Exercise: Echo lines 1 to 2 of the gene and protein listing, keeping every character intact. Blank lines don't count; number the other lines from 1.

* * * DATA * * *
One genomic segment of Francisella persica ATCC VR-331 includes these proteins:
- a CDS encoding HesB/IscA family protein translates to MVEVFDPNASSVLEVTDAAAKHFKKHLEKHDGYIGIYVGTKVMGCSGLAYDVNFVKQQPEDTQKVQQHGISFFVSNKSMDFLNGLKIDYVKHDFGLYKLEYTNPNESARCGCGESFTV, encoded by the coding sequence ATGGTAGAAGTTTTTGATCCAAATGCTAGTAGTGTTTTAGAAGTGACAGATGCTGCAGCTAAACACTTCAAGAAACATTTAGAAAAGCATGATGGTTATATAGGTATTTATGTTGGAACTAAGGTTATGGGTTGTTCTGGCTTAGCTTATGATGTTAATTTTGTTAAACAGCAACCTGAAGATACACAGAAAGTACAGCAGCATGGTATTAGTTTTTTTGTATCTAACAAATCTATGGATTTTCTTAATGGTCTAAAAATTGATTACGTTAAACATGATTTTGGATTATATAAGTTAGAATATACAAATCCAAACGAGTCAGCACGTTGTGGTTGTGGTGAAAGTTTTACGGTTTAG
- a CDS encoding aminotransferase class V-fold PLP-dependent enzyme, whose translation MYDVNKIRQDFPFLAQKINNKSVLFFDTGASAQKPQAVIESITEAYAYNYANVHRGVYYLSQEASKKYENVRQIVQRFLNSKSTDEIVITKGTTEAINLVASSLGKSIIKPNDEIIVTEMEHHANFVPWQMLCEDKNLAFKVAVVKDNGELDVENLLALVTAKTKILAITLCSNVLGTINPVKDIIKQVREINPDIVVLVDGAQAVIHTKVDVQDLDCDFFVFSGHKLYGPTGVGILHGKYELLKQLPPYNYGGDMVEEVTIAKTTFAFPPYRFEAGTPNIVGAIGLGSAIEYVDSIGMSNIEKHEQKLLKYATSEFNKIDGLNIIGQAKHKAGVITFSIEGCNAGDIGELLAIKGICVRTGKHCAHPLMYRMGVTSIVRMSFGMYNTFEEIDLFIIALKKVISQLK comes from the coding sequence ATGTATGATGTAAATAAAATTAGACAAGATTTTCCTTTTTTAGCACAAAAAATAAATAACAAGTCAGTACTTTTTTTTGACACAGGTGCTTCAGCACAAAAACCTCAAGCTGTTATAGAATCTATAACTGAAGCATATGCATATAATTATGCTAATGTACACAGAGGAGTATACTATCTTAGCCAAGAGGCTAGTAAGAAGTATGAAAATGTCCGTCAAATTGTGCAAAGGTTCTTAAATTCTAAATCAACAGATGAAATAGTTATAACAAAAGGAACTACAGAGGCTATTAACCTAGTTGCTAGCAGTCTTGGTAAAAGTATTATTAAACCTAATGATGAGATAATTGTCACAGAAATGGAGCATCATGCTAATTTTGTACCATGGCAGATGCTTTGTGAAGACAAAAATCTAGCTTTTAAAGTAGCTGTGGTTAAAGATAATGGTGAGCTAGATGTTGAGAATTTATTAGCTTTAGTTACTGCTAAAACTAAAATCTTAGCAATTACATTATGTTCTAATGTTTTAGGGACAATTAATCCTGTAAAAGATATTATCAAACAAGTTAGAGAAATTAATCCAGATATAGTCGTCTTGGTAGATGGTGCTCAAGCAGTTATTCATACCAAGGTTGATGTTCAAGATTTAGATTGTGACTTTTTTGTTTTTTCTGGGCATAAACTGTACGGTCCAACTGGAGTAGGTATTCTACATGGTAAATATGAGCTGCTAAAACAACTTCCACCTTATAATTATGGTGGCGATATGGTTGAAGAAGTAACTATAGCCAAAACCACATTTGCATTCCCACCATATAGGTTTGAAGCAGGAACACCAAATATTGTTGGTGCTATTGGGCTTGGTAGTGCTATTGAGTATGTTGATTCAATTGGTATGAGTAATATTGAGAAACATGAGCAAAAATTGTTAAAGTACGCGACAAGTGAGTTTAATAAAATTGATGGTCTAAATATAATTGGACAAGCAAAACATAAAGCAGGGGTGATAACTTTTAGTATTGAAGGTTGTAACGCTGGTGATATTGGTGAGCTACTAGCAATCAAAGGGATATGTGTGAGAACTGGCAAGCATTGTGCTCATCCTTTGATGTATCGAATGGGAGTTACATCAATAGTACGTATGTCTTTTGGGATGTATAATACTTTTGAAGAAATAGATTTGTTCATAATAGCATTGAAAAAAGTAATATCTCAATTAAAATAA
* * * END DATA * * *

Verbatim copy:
One genomic segment of Francisella persica ATCC VR-331 includes these proteins:
- a CDS encoding HesB/IscA family protein translates to MVEVFDPNASSVLEVTDAAAKHFKKHLEKHDGYIGIYVGTKVMGCSGLAYDVNFVKQQPEDTQKVQQHGISFFVSNKSMDFLNGLKIDYVKHDFGLYKLEYTNPNESARCGCGESFTV, encoded by the coding sequence ATGGTAGAAGTTTTTGATCCAAATGCTAGTAGTGTTTTAGAAGTGACAGATGCTGCAGCTAAACACTTCAAGAAACATTTAGAAAAGCATGATGGTTATATAGGTATTTATGTTGGAACTAAGGTTATGGGTTGTTCTGGCTTAGCTTATGATGTTAATTTTGTTAAACAGCAACCTGAAGATACACAGAAAGTACAGCAGCATGGTATTAGTTTTTTTGTATCTAACAAATCTATGGATTTTCTTAATGGTCTAAAAATTGATTACGTTAAACATGATTTTGGATTATATAAGTTAGAATATACAAATCCAAACGAGTCAGCACGTTGTGGTTGTGGTGAAAGTTTTACGGTTTAG